To take the metaphor a bit further, when you take time to get out of the boat…leave the storm and the tumult to the others.  Maybe Peters faith, Peter’s doubt, was that he left the others behind and they could not handle the storm without him? That’s a little arrogant.  But believing you can walk on water because God can isn’t?


None of us can walk on water. Jesus could and he did it so much better after he had some prayer and quiet time and relaxation. None of us are Jesus!


“Jesus, like many people called into ministry, had a passion for the people and sometimes passion and enthusiasm pushes self-care to the curb. A fully embodied ministry is one characterized by self-care. Self-care is a divine gift. Jesus was human like us and could convince himself that there is only one person and one way to fulfill the significant and daunting needs of the masses. Interestingly, our story is followed by a summary of the many crowds that pursued Jesus on the other side of lake. So great is the need and so massive the crowd, that the people themselves imagine a way that this one human being could meet as many of their needs as possible -- by touching the fringe of his cloak. What happens when the fringes wear out?”[6]


This story many preachers will focus on Peter. “you of little faith, why did you doubt?” It doesn’t say exactly what he doubted which allows room for my conjecture.


“Perhaps it is as significant that Jesus is able to walk on the water so as to reengage in his ministry after some much needed self-care. Perhaps, Jesus looks like a ghost because the Jesus that the disciples left on the other side of the sea looked overworked, fatigued, drab, and unsteady. Perhaps they were not accustomed to seeing Jesus look so rested, in control, and peaceful; thus, they think he is a ghost. Sometimes we are haunted by visions of our better selves. Our better selves are such an improbability for us that to see it, to envision it and what it may take to achieve our better selves is a haunting. We are haunted by better days that seem to escape us. Sometimes we get ourselves in such a rut of not taking care of ourselves, of not exercising, of not sleeping well or barely sleeping, of not eating properly, that to live otherwise haunts us. Bell hooks in her book Sisters of the Yam states that self-care is a political act of resistance for black women. Self-care may be a political act of resistance for anyone overwhelmed by challenges caused by the superman or superwoman syndrome and/or by the perennial onslaught of sexism, racism, classism, heterosexism, disability, or other forms of oppression (and being the oppressor is destructive as well).


After his time of self-care, Jesus is empowered from his head to the sole of his water-walking feet and at the fringe of his garment (14:34-36). When Jesus reaches land he doesn’t have to do all the heavy lifting; the people empower themselves and are healed by merely touching the hem of his cloak, something that hadn’t happened since the early part of his ministry (Matthew 9:20-21).”[7]


I know all this is hard to think about especially in this time of safe distancing and, for many, isolation. But even if it is just a road trip to an isolated spot an hour away, heck 5 minutes away, it can nurture your souls and your well-being.


So Please take time, take care of yourself and whatever you do…do not try to walk on water!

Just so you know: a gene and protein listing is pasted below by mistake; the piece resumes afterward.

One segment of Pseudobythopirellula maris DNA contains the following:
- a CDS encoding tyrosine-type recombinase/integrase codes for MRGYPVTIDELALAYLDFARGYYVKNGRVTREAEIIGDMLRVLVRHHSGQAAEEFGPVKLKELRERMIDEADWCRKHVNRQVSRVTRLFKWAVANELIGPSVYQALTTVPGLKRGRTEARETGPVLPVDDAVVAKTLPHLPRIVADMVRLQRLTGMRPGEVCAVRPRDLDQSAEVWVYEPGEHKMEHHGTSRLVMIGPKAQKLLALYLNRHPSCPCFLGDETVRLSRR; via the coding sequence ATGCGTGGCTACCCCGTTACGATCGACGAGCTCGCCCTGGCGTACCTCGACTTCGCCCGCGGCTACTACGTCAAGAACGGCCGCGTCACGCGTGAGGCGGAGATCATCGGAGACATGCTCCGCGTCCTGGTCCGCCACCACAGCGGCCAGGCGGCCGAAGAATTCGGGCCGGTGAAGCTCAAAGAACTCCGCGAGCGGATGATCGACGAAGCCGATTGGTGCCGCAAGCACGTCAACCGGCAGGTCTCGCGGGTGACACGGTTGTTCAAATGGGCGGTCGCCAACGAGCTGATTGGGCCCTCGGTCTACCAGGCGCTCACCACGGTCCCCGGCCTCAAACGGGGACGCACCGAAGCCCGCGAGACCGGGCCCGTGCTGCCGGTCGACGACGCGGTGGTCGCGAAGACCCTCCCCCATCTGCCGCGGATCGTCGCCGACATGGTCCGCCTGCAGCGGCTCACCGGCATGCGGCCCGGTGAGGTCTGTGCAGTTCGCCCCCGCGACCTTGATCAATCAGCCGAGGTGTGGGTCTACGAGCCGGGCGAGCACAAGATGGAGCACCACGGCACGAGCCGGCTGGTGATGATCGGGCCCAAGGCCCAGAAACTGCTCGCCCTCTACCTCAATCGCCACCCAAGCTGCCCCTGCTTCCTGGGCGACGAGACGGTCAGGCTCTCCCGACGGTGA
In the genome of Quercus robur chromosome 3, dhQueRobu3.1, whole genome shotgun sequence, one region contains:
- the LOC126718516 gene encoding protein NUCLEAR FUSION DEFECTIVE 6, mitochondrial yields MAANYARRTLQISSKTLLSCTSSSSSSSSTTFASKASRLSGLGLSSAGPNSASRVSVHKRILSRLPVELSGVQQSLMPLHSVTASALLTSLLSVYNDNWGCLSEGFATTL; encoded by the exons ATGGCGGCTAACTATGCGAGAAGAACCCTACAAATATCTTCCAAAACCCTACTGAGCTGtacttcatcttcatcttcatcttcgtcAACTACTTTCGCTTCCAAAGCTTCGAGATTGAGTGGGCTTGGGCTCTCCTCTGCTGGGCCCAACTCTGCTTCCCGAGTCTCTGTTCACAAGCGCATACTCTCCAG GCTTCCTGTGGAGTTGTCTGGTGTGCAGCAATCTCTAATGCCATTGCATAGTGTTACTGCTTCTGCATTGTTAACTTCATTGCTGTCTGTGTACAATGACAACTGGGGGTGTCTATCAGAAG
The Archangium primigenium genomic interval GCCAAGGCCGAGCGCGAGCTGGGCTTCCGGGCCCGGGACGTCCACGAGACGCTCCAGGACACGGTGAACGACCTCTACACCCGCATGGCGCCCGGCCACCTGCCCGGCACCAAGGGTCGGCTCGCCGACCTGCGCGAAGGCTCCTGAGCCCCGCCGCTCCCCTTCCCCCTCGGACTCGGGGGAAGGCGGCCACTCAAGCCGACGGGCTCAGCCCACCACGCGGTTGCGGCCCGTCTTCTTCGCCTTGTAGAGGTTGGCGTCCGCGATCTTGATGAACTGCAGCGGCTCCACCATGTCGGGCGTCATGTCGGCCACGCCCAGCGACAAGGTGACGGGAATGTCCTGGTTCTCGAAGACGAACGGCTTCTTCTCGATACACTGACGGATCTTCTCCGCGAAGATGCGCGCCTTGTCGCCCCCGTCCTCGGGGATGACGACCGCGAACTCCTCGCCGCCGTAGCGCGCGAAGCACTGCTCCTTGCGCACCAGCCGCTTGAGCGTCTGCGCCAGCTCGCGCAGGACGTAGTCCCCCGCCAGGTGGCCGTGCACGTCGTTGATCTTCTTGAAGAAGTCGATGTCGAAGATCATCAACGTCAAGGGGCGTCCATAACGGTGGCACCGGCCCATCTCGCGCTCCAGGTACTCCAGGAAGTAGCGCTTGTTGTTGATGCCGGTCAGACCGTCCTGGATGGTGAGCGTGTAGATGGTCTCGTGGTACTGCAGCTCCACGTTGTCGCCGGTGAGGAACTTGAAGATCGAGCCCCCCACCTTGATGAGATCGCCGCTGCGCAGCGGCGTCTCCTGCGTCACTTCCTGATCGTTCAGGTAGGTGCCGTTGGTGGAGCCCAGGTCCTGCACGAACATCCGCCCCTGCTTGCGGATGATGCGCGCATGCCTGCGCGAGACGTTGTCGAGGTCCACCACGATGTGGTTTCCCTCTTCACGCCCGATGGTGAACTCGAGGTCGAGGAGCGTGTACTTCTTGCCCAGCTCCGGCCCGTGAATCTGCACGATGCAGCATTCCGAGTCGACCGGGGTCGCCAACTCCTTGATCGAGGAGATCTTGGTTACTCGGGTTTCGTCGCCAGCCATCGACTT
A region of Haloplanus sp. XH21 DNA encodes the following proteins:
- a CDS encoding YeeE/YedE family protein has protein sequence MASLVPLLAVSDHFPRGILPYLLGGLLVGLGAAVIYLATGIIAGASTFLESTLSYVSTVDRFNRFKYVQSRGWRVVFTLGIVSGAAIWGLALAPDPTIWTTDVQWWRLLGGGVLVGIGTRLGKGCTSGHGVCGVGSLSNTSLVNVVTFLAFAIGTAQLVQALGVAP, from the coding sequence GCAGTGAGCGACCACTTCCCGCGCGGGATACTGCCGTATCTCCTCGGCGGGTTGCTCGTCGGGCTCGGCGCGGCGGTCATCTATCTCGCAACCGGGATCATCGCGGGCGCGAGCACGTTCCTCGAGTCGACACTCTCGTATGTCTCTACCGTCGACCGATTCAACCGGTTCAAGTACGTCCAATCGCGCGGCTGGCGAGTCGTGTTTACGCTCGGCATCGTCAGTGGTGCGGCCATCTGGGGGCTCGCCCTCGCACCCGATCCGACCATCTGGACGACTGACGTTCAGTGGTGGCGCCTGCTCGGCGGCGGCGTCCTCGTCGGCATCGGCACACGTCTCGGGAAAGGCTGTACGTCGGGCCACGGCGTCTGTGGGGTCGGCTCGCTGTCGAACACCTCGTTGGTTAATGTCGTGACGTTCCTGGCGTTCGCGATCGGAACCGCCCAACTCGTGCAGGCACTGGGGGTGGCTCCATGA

A call to prayer



O God, hear our cries:
for those who hunger,
and those who are full;
for those who need you desperately,
and those who feel no need for you;
for those who wrestle with the impact
of being your blessed children;
for those who are unaware of your offered blessing;
and for concerns that are too difficult to express.
Hear our cries,
O God of our salvation. Amen.






Hear Comes Jesus

 Here comes Jesus, see Him walking on the water,
He'll lift you up and He'll help you to stand;
Oh, here comes Jesus, 
He's the Master of the waves that roll.
here comes Jesus, He’ll make you whole.







Let us pray the prayer Jesus taught us


Our Creator, who art in heaven, Hallowed be thy name. Thy kin-dom come, Thy will be done on earth, as it is in heaven. Give us this day our daily bread. And forgive us our trespasses, as we forgive those who trespass against us. And lead us not into temptation, but deliver us from evil: For Thine is the kin-dom, and the power, and the glory, forever. Amen




Invitation to the Offering


Christ reminds us that our treasures, our gifts from God,

are most beneficial when they are used for the kingdom of God.

May this be the time when we bring forth our gifts to be blessed by God.


Donate Here!


Doxology #778


Praise God from whom all blessings flow;

Praise God, all creatures here below;

Praise God for all that love has done;

Creator Christ, and Spirit, one.





Offering Prayer


Almighty God, there are treasures all around us—
     family, friends, your abiding presence,
          and the love of Christ Jesus.

Bless these gifts we return to you now.

Bless them,
     that others might come to know
          the true treasures of your love and grace.

In your holy name, we pray. Amen.




The office is open for regular hours

We are accepting donations for the kidz cupboard and the food pantry




I am available for one on one virtual visits or phone calls if you need any prayer we will be together again one day, but until then remember you are the hands and the feet of our lord in this world and in this world of no physical contact we can still smile, wave, chat, check in


My Life flows on in Endless song #476 vs 1-3




Benediction/sending forth

Go forth knowing that you are part of God’s family.
Go forth proclaiming the praises of God.
Go forth in the assurance that Christ is always with us.
Go forth singing, Loud and Proud, wherever you are.


Just a note Bible study is on summer leave…


Next Sunday, Aug. 2nd, is Communion Sunday; set a sacred space aside with bread and juice, or cracker and water, whatever you have on hand to make the ritual meaning full